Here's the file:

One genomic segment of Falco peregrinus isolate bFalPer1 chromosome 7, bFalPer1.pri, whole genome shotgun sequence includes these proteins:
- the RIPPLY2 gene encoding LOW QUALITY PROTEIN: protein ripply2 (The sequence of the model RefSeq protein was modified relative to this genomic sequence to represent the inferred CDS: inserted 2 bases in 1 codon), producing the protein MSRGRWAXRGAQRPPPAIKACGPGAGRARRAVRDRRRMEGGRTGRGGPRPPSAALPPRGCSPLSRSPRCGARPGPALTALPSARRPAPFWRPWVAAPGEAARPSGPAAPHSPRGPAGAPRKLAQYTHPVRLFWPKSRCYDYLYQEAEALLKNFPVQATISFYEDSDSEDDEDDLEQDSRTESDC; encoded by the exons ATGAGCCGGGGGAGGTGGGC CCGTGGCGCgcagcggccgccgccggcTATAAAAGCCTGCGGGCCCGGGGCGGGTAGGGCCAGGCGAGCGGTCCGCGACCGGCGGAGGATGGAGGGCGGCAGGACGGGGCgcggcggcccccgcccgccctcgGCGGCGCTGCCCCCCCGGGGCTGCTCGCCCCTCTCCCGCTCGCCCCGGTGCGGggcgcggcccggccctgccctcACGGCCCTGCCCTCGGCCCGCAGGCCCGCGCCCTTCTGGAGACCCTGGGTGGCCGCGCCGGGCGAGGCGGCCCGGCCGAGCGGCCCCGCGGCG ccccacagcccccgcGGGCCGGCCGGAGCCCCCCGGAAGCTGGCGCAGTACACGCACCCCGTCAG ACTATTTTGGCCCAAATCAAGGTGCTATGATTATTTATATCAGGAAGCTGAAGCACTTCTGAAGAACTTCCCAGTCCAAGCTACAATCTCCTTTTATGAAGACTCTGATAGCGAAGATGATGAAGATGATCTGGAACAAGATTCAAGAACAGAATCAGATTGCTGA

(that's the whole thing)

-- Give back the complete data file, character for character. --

One genomic segment of Falco peregrinus isolate bFalPer1 chromosome 7, bFalPer1.pri, whole genome shotgun sequence includes these proteins:
- the RIPPLY2 gene encoding LOW QUALITY PROTEIN: protein ripply2 (The sequence of the model RefSeq protein was modified relative to this genomic sequence to represent the inferred CDS: inserted 2 bases in 1 codon), producing the protein MSRGRWAXRGAQRPPPAIKACGPGAGRARRAVRDRRRMEGGRTGRGGPRPPSAALPPRGCSPLSRSPRCGARPGPALTALPSARRPAPFWRPWVAAPGEAARPSGPAAPHSPRGPAGAPRKLAQYTHPVRLFWPKSRCYDYLYQEAEALLKNFPVQATISFYEDSDSEDDEDDLEQDSRTESDC; encoded by the exons ATGAGCCGGGGGAGGTGGGC CCGTGGCGCgcagcggccgccgccggcTATAAAAGCCTGCGGGCCCGGGGCGGGTAGGGCCAGGCGAGCGGTCCGCGACCGGCGGAGGATGGAGGGCGGCAGGACGGGGCgcggcggcccccgcccgccctcgGCGGCGCTGCCCCCCCGGGGCTGCTCGCCCCTCTCCCGCTCGCCCCGGTGCGGggcgcggcccggccctgccctcACGGCCCTGCCCTCGGCCCGCAGGCCCGCGCCCTTCTGGAGACCCTGGGTGGCCGCGCCGGGCGAGGCGGCCCGGCCGAGCGGCCCCGCGGCG ccccacagcccccgcGGGCCGGCCGGAGCCCCCCGGAAGCTGGCGCAGTACACGCACCCCGTCAG ACTATTTTGGCCCAAATCAAGGTGCTATGATTATTTATATCAGGAAGCTGAAGCACTTCTGAAGAACTTCCCAGTCCAAGCTACAATCTCCTTTTATGAAGACTCTGATAGCGAAGATGATGAAGATGATCTGGAACAAGATTCAAGAACAGAATCAGATTGCTGA